Fat malabsorption and fat soluble vitamin deficiency: If you are not absorbing fat, it can lead to weight loss and micronutrient deficiencies of vitamin A, D, E and K.  These deficiencies will be treated with supplements.

How to manage nausea:

  • Eat small, frequent meals throughout the day to avoid feeling full.
  • Take little sips of nutritious drinks between meals rather than with them to avoid feeling full.
  • Cold food and drinks usually have less smell than hot cooked foods. Avoid cooking smells if possible.

To reduce nausea:

  • Tart flavours: Citrus juices, sorbets and lemon curd.
  • Salty and minty flavours.
  • Plain biscuits, crackers or dry toast.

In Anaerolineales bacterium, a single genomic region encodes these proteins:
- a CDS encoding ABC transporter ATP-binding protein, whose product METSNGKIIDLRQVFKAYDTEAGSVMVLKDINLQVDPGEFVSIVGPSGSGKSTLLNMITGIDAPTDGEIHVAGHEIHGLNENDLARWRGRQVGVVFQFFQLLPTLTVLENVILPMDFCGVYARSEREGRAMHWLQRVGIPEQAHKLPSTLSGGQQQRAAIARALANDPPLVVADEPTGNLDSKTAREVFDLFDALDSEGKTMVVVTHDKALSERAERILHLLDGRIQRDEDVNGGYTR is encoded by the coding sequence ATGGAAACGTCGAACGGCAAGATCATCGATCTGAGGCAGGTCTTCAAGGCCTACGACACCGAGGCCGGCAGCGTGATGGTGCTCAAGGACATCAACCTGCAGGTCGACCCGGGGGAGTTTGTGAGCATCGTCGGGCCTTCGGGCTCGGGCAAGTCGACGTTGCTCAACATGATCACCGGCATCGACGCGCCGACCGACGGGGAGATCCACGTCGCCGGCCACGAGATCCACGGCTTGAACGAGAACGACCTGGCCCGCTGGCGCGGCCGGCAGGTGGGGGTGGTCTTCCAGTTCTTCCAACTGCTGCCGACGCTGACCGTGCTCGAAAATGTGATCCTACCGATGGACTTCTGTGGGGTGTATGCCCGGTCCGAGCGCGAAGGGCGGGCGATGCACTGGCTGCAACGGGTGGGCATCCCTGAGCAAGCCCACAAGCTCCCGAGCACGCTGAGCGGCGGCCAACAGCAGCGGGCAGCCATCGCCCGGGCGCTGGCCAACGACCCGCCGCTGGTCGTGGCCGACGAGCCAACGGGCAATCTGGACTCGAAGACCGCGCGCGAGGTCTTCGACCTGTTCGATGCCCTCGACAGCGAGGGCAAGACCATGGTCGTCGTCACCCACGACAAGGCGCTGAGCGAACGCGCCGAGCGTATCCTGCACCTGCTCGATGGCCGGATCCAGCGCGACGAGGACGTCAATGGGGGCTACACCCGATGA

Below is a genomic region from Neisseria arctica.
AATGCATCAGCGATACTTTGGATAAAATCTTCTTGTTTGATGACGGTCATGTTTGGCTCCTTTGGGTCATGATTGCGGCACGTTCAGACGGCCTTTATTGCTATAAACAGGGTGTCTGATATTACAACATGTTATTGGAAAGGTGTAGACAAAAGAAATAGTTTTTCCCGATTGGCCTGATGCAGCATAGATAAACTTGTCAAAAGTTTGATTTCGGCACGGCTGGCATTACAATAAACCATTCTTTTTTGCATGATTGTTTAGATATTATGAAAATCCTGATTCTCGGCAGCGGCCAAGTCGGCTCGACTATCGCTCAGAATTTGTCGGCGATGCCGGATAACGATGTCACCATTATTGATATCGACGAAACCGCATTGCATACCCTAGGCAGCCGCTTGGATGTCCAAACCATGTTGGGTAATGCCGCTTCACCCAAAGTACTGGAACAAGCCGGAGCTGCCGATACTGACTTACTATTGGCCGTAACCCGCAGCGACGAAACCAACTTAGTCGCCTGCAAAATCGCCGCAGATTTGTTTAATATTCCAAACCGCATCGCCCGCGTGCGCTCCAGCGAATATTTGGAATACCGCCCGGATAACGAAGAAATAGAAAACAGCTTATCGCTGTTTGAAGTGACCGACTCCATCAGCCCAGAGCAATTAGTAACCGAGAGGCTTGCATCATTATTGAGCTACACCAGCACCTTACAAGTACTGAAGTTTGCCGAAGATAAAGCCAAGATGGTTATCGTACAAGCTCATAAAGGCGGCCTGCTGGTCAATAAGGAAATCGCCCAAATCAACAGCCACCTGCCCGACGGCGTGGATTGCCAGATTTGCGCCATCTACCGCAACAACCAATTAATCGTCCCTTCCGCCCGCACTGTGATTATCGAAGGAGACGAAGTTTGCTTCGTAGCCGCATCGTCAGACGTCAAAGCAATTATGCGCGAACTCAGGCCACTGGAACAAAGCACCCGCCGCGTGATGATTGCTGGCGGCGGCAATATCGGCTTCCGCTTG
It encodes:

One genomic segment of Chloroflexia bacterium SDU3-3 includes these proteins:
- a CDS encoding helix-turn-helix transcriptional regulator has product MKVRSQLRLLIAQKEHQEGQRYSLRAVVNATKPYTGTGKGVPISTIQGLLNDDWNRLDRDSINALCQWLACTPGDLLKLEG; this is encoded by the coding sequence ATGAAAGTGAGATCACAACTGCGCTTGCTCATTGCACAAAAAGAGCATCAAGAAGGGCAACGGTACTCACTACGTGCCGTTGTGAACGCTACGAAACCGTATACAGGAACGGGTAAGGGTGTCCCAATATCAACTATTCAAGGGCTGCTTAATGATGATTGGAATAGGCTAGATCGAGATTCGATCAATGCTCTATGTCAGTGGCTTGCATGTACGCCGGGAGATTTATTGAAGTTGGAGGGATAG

• Avoid greasy or fatty foods.
The cause of this should be investigated by the healthcare team and possible medication discussed to help regulate bowel motions.
It is important to drink plenty of fluids as dehydration can make this symptom worse.  A high fibre diet and prune juice can improve symptoms and you may also find that gentle exercise helps.

Special NET Diets

Do not exclude anything from your diet unless your Dietitian specifically tells you to as you may do more harm than good.  For example, following dairy free, serotonin free, sugar free, juice diets or vegan diets is not recommended.  You should always discuss the suitability of complementary therapies with your medical team.


Information provided by Tara Whyand M.Sc, B.Sc (Specialist Neuroendocrine Tumour and Oncology Dietitian, Royal Free, London)